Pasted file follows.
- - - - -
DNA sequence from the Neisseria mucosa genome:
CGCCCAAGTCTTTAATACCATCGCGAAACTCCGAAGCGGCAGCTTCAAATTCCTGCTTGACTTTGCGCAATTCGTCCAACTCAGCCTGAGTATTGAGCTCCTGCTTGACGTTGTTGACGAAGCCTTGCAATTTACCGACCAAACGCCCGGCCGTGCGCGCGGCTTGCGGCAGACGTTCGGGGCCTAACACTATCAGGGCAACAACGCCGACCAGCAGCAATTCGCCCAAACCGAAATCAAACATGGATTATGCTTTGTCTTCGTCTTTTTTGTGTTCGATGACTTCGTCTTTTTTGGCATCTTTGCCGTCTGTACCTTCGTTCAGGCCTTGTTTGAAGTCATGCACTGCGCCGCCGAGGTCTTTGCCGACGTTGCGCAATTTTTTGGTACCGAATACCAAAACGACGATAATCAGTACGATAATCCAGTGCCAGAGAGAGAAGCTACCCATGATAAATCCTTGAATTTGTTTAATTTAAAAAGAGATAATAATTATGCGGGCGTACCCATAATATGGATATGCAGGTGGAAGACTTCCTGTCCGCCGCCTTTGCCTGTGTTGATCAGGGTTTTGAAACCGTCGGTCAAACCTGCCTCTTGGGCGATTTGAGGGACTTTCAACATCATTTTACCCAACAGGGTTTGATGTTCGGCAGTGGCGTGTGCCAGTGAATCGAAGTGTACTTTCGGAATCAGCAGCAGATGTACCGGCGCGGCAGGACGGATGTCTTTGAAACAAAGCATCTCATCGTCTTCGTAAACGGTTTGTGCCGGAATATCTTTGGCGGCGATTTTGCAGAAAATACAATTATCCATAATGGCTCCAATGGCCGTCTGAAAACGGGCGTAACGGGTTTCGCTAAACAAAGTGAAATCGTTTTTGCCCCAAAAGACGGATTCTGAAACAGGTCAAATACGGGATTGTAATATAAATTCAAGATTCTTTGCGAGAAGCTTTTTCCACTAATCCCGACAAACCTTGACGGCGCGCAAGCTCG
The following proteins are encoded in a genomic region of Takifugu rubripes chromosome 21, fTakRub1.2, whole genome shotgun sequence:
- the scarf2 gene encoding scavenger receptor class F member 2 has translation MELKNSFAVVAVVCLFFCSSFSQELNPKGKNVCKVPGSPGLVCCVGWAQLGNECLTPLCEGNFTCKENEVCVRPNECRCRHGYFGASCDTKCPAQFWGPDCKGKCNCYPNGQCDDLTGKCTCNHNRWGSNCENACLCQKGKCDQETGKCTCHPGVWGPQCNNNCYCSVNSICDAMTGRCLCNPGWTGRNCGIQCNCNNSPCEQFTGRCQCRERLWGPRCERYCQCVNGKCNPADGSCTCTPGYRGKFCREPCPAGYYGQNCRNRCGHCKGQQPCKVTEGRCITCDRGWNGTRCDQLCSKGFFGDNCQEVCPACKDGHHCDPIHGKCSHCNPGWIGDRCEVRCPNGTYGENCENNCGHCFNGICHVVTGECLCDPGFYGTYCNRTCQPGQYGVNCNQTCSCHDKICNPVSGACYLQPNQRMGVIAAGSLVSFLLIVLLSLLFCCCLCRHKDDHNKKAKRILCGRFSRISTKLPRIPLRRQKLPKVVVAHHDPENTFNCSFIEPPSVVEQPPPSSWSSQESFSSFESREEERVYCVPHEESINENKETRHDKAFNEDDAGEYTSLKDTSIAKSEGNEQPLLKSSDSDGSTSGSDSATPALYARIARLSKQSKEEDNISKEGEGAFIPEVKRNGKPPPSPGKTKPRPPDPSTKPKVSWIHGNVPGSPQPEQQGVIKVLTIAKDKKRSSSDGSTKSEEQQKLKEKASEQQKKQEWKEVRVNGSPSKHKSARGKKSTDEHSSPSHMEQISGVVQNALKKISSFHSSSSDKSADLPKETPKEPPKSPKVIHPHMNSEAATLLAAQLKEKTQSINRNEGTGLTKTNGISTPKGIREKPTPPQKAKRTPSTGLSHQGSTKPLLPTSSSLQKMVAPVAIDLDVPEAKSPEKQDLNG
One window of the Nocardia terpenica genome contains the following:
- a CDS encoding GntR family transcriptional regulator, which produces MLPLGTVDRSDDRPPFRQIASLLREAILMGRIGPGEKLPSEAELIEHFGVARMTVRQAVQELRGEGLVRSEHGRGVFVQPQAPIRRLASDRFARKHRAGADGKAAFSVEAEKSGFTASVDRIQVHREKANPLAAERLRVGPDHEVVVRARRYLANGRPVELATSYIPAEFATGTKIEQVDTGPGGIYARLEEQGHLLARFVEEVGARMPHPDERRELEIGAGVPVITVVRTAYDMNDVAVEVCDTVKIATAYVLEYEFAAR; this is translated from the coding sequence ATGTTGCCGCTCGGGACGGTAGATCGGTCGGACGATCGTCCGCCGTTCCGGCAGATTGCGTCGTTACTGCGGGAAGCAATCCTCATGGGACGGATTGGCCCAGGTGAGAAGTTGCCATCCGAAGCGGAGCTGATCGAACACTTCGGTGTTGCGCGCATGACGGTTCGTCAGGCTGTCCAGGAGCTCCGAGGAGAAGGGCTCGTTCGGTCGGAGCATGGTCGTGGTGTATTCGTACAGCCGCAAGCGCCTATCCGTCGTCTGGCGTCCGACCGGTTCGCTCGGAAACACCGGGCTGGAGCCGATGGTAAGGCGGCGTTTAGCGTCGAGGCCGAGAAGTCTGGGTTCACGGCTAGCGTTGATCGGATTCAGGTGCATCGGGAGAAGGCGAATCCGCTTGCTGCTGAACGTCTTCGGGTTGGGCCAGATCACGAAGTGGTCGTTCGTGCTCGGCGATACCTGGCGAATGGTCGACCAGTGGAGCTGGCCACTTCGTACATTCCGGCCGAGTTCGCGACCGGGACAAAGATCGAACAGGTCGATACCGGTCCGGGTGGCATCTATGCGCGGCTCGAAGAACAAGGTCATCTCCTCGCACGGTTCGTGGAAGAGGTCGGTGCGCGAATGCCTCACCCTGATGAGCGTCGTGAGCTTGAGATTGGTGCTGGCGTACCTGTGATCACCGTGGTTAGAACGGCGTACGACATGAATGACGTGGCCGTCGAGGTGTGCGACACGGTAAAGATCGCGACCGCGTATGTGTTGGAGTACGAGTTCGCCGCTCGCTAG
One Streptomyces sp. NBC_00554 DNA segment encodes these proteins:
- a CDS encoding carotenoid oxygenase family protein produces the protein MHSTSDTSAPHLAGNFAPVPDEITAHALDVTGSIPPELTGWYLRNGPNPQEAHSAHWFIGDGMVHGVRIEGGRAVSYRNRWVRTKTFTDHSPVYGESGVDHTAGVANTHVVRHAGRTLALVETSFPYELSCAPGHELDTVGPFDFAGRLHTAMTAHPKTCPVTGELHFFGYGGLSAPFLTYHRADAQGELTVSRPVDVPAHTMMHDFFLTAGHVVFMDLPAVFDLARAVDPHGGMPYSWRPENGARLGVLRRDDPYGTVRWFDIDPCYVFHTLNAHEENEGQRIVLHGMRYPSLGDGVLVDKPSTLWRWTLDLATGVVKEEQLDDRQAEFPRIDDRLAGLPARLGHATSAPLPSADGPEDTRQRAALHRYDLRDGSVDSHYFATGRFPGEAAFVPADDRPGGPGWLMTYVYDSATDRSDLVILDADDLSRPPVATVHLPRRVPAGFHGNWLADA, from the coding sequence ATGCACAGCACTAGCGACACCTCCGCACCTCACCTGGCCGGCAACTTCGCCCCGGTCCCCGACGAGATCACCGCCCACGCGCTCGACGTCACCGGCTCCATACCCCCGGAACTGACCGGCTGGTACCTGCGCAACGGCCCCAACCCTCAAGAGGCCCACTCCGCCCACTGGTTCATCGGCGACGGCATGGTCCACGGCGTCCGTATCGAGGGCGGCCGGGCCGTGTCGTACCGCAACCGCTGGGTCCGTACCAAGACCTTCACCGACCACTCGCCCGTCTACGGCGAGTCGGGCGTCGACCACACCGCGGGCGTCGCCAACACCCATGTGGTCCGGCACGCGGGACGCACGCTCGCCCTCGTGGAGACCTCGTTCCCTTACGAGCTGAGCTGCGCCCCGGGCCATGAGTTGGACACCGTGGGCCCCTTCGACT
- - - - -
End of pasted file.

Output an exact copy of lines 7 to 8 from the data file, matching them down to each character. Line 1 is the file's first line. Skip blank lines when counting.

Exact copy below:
One Streptomyces sp. NBC_00554 DNA segment encodes these proteins:
- a CDS encoding carotenoid oxygenase family protein produces the protein MHSTSDTSAPHLAGNFAPVPDEITAHALDVTGSIPPELTGWYLRNGPNPQEAHSAHWFIGDGMVHGVRIEGGRAVSYRNRWVRTKTFTDHSPVYGESGVDHTAGVANTHVVRHAGRTLALVETSFPYELSCAPGHELDTVGPFDFAGRLHTAMTAHPKTCPVTGELHFFGYGGLSAPFLTYHRADAQGELTVSRPVDVPAHTMMHDFFLTAGHVVFMDLPAVFDLARAVDPHGGMPYSWRPENGARLGVLRRDDPYGTVRWFDIDPCYVFHTLNAHEENEGQRIVLHGMRYPSLGDGVLVDKPSTLWRWTLDLATGVVKEEQLDDRQAEFPRIDDRLAGLPARLGHATSAPLPSADGPEDTRQRAALHRYDLRDGSVDSHYFATGRFPGEAAFVPADDRPGGPGWLMTYVYDSATDRSDLVILDADDLSRPPVATVHLPRRVPAGFHGNWLADA, from the coding sequence ATGCACAGCACTAGCGACACCTCCGCACCTCACCTGGCCGGCAACTTCGCCCCGGTCCCCGACGAGATCACCGCCCACGCGCTCGACGTCACCGGCTCCATACCCCCGGAACTGACCGGCTGGTACCTGCGCAACGGCCCCAACCCTCAAGAGGCCCACTCCGCCCACTGGTTCATCGGCGACGGCATGGTCCACGGCGTCCGTATCGAGGGCGGCCGGGCCGTGTCGTACCGCAACCGCTGGGTCCGTACCAAGACCTTCACCGACCACTCGCCCGTCTACGGCGAGTCGGGCGTCGACCACACCGCGGGCGTCGCCAACACCCATGTGGTCCGGCACGCGGGACGCACGCTCGCCCTCGTGGAGACCTCGTTCCCTTACGAGCTGAGCTGCGCCCCGGGCCATGAGTTGGACACCGTGGGCCCCTTCGACT